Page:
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This term is a New Testament expression which describes the closeness of the personal union that exists between the Christian and Christ. John describes this union as being “in him” (1 John 2:5, 6, 28; 3:24; 5:20). And Peter speaks of being in Christ (1 Peter 3:16; 5:14). Also, Paul applies it to churches (Galatians 1:22; 1 Thessalonians. 1:1; 2:14) as well as to individuals (1 Corinthians 1:30; Ephesians 1:1).
Daily relationship with the Savior
“In Christ” means more than to be dependent on Him or just to be His follower. It means having a daily relationship with Him (John 14:20). Jesus emphasized the closeness of this union by His parable of the Vine and the Branches (John 15:1–7). He said, “I am the vine, you are the branches. He who abides in Me, and I in him, bears much fruit; for without Me you can do nothing” (John 15:5).
This abiding in Christ is necessary for growth and bringing spiritual fruits. It means that the soul must be in daily communion with the Lord and must live His life (Galatians. 2:20). For it is impossible for a person in his own to escape the bondage of sin and to bring fruits of godliness (Romans 8:7).
And this abiding is mutual (John 15:4). As men abide in Christ, He dwells in them and they become partakers of His divine nature (2 Peter 1:4). Their minds become so identified with His mind that their requests are made in harmony with His will (1 John 5:14).
Fruits of the union
He who professes to be in Christ is expected to bring fruits of righteousness. These fruits are called “the fruit of the Spirit” (Galatians 5:22; Ephesians 5:9), or “fruits of righteousness” (Philippians 1:11; Hebrews 12:11). These fruits are revealed in the character and the life of the believer.
The fruits are the product of hearing God’s words and applying them in the life. As believers feed upon God’s word, it enlightens their minds. And as they make a choice to obey it fully through God’s enabling power, Christ, the hope of glory, is formed within them (Colossians 1:27).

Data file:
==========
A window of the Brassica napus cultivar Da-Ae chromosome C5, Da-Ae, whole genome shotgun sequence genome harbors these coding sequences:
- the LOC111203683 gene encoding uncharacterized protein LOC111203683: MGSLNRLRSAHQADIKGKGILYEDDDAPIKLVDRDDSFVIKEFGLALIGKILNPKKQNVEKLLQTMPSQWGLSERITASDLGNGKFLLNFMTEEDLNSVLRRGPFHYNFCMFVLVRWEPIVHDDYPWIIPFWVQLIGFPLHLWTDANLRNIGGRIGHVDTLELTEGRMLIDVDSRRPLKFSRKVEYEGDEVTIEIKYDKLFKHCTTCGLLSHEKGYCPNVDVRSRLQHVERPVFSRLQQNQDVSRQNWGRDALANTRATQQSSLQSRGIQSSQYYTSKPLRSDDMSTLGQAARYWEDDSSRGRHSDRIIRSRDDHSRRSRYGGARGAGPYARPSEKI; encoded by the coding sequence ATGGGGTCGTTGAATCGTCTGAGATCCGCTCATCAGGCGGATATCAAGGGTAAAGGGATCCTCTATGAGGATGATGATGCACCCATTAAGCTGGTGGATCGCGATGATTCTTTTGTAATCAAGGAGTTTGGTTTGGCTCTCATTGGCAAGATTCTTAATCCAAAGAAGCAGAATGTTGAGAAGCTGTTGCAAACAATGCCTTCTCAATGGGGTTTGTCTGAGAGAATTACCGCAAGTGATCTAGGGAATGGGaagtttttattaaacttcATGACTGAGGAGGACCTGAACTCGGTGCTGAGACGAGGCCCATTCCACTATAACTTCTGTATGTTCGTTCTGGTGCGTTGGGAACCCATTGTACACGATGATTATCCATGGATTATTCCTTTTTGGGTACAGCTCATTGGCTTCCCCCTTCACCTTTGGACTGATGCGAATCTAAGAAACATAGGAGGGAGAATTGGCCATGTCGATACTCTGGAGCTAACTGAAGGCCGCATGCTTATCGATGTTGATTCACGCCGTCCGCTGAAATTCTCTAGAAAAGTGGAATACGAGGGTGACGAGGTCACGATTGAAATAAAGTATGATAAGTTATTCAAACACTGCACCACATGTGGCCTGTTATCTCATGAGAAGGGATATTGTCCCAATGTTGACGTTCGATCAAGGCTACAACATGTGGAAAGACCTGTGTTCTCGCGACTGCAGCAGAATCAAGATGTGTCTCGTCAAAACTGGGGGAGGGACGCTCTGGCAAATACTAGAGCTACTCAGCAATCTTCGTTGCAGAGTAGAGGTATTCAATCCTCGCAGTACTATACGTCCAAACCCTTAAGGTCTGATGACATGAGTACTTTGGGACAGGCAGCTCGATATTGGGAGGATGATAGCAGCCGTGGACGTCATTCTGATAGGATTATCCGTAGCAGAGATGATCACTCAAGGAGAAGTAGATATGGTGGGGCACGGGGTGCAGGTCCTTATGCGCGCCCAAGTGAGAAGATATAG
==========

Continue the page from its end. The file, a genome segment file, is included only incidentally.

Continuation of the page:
Disconnecting from Christ
Jesus adds a warning, “If anyone does not abide in Me, he is cast out as a branch and is withered; and they gather them and throw them into the fire, and they are burned” (John 15:5,6). When the “good fruits” (James 3:17) are absent it becomes necessary to cut the fruitless branch.
The delusion, “once in grace always in grace,” is denied by this state of disconnection. Thus, it is certainly possible for those who have been in Christ to sever their connection with Him and be lost (Hebrews 6:4–6). Therefore, salvation is conditional upon abiding in Christ until the end.
The Christian represented by the severed branch may carry on a form of religion. But the divine strength is missing (2 Timothy 3:5). In temptation, the shallowness of his profession is exposed. As the cut branches are eventually gathered and burned, so the unfruitful Christian will suffer eternal death (Matthew 10:28; 13:38–40; 25:41, 46).
No condemnation on the believers
The good news of the gospel is that Christ came to condemn sin, not sinners (John 3:17; Romans 8:3). A believer who accepts Christ’s salvation and commits to a life of obedience, Christ offers justification and victory over sin. There may yet be deficits in the believer’s character, but when he purposes to obey the Lord and puts efforts to this end, Jesus accepts his effort as man’s best service, and He makes up for the deficit with His own divine merit. For this Christian, there is no condemnation (John 3:18).
In His service,